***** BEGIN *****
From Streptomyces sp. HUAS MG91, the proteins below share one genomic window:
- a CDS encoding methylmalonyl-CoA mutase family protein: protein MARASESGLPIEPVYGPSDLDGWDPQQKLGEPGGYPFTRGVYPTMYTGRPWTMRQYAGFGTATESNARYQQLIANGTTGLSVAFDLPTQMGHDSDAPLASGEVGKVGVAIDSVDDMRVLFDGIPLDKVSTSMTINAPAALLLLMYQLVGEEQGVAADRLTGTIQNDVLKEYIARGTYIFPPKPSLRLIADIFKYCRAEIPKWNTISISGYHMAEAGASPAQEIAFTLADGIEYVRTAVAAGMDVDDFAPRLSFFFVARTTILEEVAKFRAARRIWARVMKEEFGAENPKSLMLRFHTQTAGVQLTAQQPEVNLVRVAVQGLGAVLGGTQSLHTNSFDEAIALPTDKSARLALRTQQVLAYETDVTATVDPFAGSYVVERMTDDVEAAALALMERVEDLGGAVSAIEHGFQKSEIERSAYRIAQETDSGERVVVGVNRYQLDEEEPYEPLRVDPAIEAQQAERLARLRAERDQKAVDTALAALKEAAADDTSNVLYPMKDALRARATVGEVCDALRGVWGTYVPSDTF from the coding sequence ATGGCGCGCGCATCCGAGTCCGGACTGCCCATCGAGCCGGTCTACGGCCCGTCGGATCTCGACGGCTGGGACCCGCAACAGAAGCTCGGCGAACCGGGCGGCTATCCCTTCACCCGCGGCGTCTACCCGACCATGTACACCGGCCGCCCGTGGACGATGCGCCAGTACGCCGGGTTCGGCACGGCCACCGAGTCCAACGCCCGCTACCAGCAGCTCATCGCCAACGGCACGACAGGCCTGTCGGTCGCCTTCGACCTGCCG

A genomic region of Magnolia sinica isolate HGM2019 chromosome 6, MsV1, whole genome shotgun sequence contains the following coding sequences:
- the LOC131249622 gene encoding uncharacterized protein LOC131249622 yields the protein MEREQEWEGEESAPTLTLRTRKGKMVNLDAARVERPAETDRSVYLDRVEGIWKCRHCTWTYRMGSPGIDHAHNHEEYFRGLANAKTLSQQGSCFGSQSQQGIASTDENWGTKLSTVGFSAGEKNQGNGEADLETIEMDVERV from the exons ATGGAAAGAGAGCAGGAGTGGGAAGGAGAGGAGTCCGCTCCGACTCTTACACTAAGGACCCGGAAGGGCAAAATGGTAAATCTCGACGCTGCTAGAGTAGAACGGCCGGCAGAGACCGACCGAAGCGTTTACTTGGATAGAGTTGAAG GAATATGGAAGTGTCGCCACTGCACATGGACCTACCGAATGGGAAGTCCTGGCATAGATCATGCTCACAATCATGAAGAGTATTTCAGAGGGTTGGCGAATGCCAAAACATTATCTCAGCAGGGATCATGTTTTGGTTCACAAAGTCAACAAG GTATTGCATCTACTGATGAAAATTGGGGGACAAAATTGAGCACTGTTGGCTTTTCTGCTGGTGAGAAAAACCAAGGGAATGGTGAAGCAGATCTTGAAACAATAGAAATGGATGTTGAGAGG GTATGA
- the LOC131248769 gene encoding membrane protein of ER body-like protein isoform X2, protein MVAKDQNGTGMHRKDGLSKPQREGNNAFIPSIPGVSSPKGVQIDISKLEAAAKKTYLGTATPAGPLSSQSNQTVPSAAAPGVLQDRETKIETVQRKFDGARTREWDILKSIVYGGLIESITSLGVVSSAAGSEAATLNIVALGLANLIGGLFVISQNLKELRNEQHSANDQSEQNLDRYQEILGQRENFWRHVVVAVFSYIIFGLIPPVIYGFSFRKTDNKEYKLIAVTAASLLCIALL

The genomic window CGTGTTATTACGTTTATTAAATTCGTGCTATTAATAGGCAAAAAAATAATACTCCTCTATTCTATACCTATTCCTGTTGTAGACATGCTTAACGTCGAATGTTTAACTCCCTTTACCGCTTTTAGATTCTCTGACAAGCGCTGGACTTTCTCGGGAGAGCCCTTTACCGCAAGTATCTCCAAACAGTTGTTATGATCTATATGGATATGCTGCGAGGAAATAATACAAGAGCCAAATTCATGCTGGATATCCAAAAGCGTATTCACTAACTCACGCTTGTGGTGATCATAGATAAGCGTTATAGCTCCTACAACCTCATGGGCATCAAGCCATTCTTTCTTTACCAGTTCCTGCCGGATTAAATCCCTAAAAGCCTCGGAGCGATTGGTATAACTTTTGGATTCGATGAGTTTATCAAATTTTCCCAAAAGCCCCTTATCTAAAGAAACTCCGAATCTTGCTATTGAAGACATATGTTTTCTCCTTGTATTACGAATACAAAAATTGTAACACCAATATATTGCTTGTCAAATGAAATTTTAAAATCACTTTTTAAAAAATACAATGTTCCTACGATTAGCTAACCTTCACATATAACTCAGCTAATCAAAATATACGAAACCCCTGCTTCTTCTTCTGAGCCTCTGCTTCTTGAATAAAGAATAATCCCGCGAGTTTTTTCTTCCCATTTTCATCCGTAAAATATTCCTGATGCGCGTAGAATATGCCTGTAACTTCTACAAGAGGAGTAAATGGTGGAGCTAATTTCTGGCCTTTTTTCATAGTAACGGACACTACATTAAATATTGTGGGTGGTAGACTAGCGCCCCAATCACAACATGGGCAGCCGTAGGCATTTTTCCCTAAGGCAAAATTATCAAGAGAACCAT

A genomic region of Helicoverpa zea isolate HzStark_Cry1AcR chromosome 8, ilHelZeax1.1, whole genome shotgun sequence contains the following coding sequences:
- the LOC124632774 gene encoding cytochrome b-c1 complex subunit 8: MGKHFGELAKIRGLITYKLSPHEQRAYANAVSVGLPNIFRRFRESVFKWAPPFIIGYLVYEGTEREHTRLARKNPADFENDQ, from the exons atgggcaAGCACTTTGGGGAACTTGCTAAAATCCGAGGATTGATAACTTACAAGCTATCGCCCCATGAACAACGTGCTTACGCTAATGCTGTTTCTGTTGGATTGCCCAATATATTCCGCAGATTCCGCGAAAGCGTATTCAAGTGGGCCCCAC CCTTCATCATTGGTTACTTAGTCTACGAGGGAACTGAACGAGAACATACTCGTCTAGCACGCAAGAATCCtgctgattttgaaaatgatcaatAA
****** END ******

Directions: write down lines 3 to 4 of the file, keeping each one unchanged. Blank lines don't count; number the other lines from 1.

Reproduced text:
A genomic region of Magnolia sinica isolate HGM2019 chromosome 6, MsV1, whole genome shotgun sequence contains the following coding sequences:
- the LOC131249622 gene encoding uncharacterized protein LOC131249622 yields the protein MEREQEWEGEESAPTLTLRTRKGKMVNLDAARVERPAETDRSVYLDRVEGIWKCRHCTWTYRMGSPGIDHAHNHEEYFRGLANAKTLSQQGSCFGSQSQQGIASTDENWGTKLSTVGFSAGEKNQGNGEADLETIEMDVERV from the exons ATGGAAAGAGAGCAGGAGTGGGAAGGAGAGGAGTCCGCTCCGACTCTTACACTAAGGACCCGGAAGGGCAAAATGGTAAATCTCGACGCTGCTAGAGTAGAACGGCCGGCAGAGACCGACCGAAGCGTTTACTTGGATAGAGTTGAAG GAATATGGAAGTGTCGCCACTGCACATGGACCTACCGAATGGGAAGTCCTGGCATAGATCATGCTCACAATCATGAAGAGTATTTCAGAGGGTTGGCGAATGCCAAAACATTATCTCAGCAGGGATCATGTTTTGGTTCACAAAGTCAACAAG GTATTGCATCTACTGATGAAAATTGGGGGACAAAATTGAGCACTGTTGGCTTTTCTGCTGGTGAGAAAAACCAAGGGAATGGTGAAGCAGATCTTGAAACAATAGAAATGGATGTTGAGAGG GTATGA